Scrolling Headlines:

Adam Liccardi found guilty in UMass rape trial -

Wednesday, September 2, 2015

UMass football fall camp: Jackson Porter adapting well following switch to wide receiver -

Tuesday, September 1, 2015

UMass football fall camp: Minutemen look for Robert Kitching to anchor defensive line -

Monday, August 31, 2015

Closing arguments delivered in Adam Liccardi rape trial -

Monday, August 31, 2015

Early goals sink UMass men’s soccer in loss to Saint Peter’s -

Monday, August 31, 2015

UMass field hockey splits weekend matches with UNH and BU -

Sunday, August 30, 2015

UMass women’s soccer struck by injuries, struggles offensively as it falls to No. 24 Rutgers -

Sunday, August 30, 2015

UMass men’s soccer drops season opener to Utah Valley in overtime -

Friday, August 28, 2015

UMass football notebook: Jackson Porter moves to WR, UMass schedules 2016 game with South Carolina -

Friday, August 28, 2015

Former UMass student who accused four men of rape in 2012 testifies during trial Friday -

Friday, August 28, 2015

REPORT: UMass football’s Da’Sean Downey faces two assault charges in connection with February fight -

Thursday, August 27, 2015

UMass football Media Day: Catching up with Joe Colton -

Thursday, August 27, 2015

UMass football fall camp: Creating turnovers, forcing mistakes the focus for linebacking corps -

Wednesday, August 26, 2015

Jurors hear police interview, read text messages by defendants in third UMass rape trial -

Wednesday, August 26, 2015

‘Living at UMass’ app aims to make move-in weekend a breeze -

Tuesday, August 25, 2015

UMass rape trial halts abruptly, opening statements delivered Tuesday -

Tuesday, August 25, 2015

UMass football fall camp: Jamal Wilson returns from injury with confidence he is ‘main guy’ at running back -

Tuesday, August 25, 2015

UMass football fall camp: Freshmen Sekai Lindsay, Andy Isabella impressing at running back -

Monday, August 24, 2015

UMass ranked in top 25 for LGBTQ students -

Monday, August 24, 2015

UMass football fall camp day five: Rodney Mills looks to continue bringing versatility to tight end position -

Friday, August 21, 2015

UMass still in hunt for A-10 title

The Massachusetts rowing team will continue setting its pace for the Atlantic 10 title in Worcester, Mass. this Saturday against the likes of MIT, New Hampshire, Williams and Holy Cross.

The five team regatta will include the first Varsity 8, second Varsity 8, Varsity 4, first Novice 8, second Novice 8 and Novice 4 races.

The Minutewomen, coming off a strong second place finish in last weekend’s Yankee Cup, look to bounce back with skill and determination after a win on the Holy Cross Crusaders’ home water.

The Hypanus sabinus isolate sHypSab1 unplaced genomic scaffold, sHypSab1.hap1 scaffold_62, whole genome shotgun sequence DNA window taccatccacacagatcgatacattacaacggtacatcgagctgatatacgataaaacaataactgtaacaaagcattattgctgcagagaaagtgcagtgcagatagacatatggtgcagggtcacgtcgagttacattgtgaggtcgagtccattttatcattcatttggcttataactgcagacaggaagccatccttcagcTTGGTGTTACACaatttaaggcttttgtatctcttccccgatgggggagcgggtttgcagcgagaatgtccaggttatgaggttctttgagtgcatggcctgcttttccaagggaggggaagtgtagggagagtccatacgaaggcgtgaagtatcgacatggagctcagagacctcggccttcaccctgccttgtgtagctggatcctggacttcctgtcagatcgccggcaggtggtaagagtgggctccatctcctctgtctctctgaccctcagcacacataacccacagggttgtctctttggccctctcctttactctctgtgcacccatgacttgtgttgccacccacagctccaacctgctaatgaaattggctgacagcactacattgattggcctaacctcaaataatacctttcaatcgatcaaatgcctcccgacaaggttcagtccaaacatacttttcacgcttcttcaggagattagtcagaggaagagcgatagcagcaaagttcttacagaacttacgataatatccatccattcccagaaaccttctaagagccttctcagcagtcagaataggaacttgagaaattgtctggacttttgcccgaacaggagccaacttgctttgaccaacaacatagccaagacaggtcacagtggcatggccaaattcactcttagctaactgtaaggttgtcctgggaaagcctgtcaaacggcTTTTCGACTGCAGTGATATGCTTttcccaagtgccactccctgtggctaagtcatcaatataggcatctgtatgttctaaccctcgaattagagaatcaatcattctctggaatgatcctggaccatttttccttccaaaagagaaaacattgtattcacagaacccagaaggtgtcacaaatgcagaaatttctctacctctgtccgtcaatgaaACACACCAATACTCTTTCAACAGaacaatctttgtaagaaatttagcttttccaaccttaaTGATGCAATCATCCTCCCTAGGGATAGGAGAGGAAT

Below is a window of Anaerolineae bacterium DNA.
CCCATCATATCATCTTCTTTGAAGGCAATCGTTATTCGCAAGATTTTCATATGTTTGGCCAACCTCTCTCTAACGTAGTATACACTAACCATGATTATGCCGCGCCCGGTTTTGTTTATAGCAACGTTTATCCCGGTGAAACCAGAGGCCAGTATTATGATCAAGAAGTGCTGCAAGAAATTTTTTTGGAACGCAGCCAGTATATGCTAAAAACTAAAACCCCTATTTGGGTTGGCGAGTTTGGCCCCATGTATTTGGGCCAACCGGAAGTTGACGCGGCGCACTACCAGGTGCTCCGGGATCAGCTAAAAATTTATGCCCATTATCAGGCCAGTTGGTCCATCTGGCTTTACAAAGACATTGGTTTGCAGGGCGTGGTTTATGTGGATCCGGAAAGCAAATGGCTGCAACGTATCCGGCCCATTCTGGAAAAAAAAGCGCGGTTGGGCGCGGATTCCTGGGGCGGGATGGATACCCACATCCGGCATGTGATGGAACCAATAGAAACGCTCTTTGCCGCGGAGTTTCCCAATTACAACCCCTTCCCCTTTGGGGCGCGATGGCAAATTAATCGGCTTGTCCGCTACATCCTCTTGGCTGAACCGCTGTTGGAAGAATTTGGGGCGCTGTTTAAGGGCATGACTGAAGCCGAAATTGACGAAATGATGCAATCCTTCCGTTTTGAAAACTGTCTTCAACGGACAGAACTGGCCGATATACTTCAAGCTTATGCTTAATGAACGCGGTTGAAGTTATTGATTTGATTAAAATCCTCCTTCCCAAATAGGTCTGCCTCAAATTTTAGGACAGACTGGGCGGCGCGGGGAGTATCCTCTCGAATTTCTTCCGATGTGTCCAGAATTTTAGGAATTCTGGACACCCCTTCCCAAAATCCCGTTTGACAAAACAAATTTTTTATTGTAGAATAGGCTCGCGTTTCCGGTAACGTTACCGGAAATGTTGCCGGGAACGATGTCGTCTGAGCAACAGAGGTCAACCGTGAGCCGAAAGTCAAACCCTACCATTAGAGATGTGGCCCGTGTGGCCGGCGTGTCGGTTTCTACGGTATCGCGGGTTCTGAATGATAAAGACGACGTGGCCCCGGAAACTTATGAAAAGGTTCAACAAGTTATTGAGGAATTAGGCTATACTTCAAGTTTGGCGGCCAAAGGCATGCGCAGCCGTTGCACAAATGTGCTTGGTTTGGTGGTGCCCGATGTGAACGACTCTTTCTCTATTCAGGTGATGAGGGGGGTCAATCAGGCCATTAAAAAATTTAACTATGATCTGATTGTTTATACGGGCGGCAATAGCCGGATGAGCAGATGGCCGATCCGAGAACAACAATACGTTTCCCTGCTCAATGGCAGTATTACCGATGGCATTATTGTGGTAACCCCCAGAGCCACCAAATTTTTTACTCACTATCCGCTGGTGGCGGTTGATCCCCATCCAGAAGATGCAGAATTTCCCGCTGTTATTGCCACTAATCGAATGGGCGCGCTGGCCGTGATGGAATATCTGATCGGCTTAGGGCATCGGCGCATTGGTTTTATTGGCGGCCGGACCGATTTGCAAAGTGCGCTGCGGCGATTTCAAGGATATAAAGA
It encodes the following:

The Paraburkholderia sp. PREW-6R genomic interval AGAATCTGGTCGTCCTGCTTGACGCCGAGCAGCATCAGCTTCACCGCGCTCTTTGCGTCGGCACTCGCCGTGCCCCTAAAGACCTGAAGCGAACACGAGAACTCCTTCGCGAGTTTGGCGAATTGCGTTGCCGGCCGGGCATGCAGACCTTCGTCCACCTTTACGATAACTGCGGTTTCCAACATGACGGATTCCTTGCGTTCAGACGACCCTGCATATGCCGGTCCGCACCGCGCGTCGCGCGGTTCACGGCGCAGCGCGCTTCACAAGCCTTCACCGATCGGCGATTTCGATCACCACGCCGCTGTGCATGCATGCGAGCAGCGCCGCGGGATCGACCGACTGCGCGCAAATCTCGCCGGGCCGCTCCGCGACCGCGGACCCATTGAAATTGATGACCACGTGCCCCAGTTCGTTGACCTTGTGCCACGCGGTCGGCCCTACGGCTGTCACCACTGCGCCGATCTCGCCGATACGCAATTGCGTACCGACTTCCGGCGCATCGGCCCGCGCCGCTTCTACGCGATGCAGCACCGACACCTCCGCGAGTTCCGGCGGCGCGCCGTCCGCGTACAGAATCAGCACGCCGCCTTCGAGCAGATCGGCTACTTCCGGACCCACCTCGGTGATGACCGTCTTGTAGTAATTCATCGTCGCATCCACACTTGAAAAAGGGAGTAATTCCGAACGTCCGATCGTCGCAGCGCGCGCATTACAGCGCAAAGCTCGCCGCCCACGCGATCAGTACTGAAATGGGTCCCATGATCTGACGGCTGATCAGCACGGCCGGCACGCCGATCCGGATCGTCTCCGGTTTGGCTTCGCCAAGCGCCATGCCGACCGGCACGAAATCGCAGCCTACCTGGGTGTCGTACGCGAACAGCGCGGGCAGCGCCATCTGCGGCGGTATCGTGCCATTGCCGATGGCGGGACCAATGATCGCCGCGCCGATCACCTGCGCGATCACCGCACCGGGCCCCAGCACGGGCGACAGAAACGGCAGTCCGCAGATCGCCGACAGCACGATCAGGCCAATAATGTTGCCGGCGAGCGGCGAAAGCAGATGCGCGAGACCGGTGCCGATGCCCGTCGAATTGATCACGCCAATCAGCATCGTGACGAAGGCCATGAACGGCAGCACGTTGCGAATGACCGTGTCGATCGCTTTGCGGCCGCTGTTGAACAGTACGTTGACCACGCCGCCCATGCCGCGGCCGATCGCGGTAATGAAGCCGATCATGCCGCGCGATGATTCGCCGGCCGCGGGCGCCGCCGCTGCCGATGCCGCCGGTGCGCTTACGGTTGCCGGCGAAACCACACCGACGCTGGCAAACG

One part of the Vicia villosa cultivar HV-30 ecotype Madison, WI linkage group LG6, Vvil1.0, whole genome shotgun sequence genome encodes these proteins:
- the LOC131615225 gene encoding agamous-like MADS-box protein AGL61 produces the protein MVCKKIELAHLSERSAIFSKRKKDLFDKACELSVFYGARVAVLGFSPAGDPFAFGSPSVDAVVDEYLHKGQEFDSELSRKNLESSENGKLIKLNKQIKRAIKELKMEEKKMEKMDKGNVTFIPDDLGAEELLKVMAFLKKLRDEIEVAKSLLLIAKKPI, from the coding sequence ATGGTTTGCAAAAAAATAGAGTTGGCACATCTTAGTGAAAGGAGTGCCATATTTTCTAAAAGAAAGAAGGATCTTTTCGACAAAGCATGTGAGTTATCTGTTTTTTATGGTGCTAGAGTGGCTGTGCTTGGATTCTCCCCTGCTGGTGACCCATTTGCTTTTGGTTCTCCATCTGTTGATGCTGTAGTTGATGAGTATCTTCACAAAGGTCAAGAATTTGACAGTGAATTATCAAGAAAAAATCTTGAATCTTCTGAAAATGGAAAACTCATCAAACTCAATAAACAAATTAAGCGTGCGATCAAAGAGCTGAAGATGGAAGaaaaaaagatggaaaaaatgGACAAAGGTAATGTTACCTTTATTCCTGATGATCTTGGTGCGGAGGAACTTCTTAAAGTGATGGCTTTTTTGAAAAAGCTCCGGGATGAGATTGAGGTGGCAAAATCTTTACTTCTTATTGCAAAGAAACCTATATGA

UMass coach Jim Dietz expects there to be strong surges from the Crusaders in their efforts to win at home as they look to establish themselves as true competitors in the division.  Dietz also sees Williams, who took the Division III title last year, to be tough opponents in an environment that allows for great speed.

“Worcester’s turf is a lake, and lakes tell a lot about speed,” Dietz said.

Without a strong river current to either help or hinder the boats’ progress, this weekend’s regatta will show just the kind of speeds that each crew is capable of reaching out of sheer ability.

Dietz is expecting his boats to show great ability, both in terms of power and teamwork, as a result of their intense training regiment. The Connecticut River, which the Minutewomen train on, flows at 80,000 cubic feet per second, a speed that some schools have never even experienced before. This speed builds a rower’s strength and reflexes to a higher level, which is a key attribute in helping UMass capture 13 A-10 titles in the past 14 years.

Another advantage that the boats have to enjoy this weekend is a stretch of warm weather and clear skies. The good weather not only helps the boats to glide more fluidly, but also helps to increase the morale of the rowers.

“Everyone gets that extra little bit of energy in their strides once they feel that the weather is warming up and the sun stays out longer,” Dietz said.

All these factors add up to make a sport where luck has very little impact on the results.  There is no wind gust to push a fly ball over the fence or an angled stick to cause a slap shot to redirect and find the back of the net. The outcome of a regatta depends heavily on intense practices, careful planning, strong teamwork and an ability to race your own boat from within, something Dietz feels his crew is highly capable of.

“As a whole, these girls are highly intelligent and very calculating to the point where they can win on many different levels,” Dietz said.

David Martin can be reached at dmmartin@student.umass.edu.

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